Abby the main female character has moved across the state to get away from her family life. Her father was a once a famous poker player who blamed Abby for his sudden ‘bad luck’ in his career. Abby’s dad supposedly destroyed her life hence her moving, however we are never told how he destroyed her life. There are suggestions about money problems and alcohol abuse. As reader we receive a lot of conflicting, confusing and half formed ideas about her allusive past. What we do know is whatever happened it is the reason she wont get involved with Travis. This made it hard for me to connect and empathize with her as Abby is obviously in love with Travis from the start and why she wont be with him unknown.
When she does make progress as to admitting her feelings and eventually a relationship, it’s always sudden. She doesn’t provide the reader with insight into why she has changed her mind, usually simply saying that it ‘felt right’. As her dark past was obvious an issue I would have expected a gradual and reasoned change in mind. Possibly a sense of closure or acceptance of whatever happened in the past in order for her character to move forward.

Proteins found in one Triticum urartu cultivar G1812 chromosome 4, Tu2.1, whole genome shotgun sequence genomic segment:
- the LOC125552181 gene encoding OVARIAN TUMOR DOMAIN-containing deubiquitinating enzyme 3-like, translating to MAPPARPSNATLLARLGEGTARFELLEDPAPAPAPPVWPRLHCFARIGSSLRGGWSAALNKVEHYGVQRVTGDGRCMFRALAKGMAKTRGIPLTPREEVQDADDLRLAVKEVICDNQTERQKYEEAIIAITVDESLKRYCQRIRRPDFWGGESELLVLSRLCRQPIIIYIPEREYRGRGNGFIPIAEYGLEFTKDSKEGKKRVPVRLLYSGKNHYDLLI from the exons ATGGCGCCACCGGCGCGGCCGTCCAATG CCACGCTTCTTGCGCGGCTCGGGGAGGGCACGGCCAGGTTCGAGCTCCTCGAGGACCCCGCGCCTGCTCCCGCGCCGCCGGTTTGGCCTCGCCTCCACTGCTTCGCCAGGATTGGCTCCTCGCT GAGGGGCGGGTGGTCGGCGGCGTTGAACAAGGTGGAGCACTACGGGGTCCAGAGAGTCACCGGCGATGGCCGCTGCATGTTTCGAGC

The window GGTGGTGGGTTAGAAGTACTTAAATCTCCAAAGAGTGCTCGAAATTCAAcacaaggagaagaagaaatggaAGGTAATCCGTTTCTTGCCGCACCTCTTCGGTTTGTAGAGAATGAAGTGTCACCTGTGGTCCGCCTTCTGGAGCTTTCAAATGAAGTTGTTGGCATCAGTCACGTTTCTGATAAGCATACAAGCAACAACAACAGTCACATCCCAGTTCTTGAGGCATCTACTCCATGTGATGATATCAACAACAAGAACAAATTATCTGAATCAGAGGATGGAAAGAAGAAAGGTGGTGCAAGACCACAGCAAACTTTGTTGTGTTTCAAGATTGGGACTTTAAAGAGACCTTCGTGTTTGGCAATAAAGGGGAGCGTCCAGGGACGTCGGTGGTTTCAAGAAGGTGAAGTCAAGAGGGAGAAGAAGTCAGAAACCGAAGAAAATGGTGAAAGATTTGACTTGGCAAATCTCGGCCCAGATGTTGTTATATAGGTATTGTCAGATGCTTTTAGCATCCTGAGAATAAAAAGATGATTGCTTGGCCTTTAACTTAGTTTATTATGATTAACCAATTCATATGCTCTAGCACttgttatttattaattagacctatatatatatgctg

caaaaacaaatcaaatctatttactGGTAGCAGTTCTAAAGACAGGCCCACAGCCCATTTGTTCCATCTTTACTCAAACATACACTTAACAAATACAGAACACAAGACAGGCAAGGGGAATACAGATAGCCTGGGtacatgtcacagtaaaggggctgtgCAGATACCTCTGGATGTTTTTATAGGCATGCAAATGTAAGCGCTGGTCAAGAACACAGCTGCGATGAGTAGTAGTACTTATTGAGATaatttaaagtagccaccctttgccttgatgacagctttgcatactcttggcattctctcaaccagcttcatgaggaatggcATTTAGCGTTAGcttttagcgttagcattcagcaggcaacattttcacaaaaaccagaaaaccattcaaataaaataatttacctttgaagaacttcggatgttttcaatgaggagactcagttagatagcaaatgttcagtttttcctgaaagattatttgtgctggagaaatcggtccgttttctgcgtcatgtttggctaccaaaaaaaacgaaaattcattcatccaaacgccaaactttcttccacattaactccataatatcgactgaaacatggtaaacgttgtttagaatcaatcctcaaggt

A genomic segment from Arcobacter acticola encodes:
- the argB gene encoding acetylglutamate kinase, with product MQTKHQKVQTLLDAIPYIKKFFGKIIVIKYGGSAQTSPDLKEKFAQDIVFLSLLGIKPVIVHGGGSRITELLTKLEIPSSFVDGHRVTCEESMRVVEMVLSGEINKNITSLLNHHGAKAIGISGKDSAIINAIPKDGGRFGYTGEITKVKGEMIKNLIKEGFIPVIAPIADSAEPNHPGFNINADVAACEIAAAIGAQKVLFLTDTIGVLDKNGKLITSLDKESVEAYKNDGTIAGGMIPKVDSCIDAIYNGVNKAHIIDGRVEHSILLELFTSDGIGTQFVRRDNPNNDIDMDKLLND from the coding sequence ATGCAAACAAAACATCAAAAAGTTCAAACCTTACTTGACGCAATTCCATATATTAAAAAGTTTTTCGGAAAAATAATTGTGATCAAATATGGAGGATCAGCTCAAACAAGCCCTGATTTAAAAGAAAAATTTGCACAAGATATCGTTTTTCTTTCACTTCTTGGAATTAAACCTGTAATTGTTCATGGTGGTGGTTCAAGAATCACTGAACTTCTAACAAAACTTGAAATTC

Travis is conveyed as a bad boy, who is irresistible but violent. Personally, I didn’t find his character to be convincing. From the hints we received from America and Shepley (Travis and Abby’s best friends), I was expecting Travis to have a troubled past, maybe grown up in a rough environment or something similar.
Travis’s mother died when he was young,and he claims to not have known her. This is also apparently his reason for never being close to anyone, but if he can’t remember her, then why is he traumatized enough to keep everyone at arms length?
Travis apparently learnt to fight from his brothers. It was unclear as to why they fought each other, only that they did and that it wasn’t friendly. But when we met Travis’s brothers none of the violence that was assumed was present.
Travis’s father was also an alcoholic, but when we met him we really didn’t see that side of him. In fact his whole family came across as a warm loving bunch, that was a bit dysfunctional due to a women not being present. (sexist? maybe. but that’s the way it is)
Truthfully we never found out why Travis is so closed off from the world and quick to temper and why Abby could break through all his issues and reach the person inside. I found the lack of reasons made his character contrived. Over all there wasn’t much character development in Travis. Travis’s character remained consistent, predictable and unwavering for the entire 423 pages.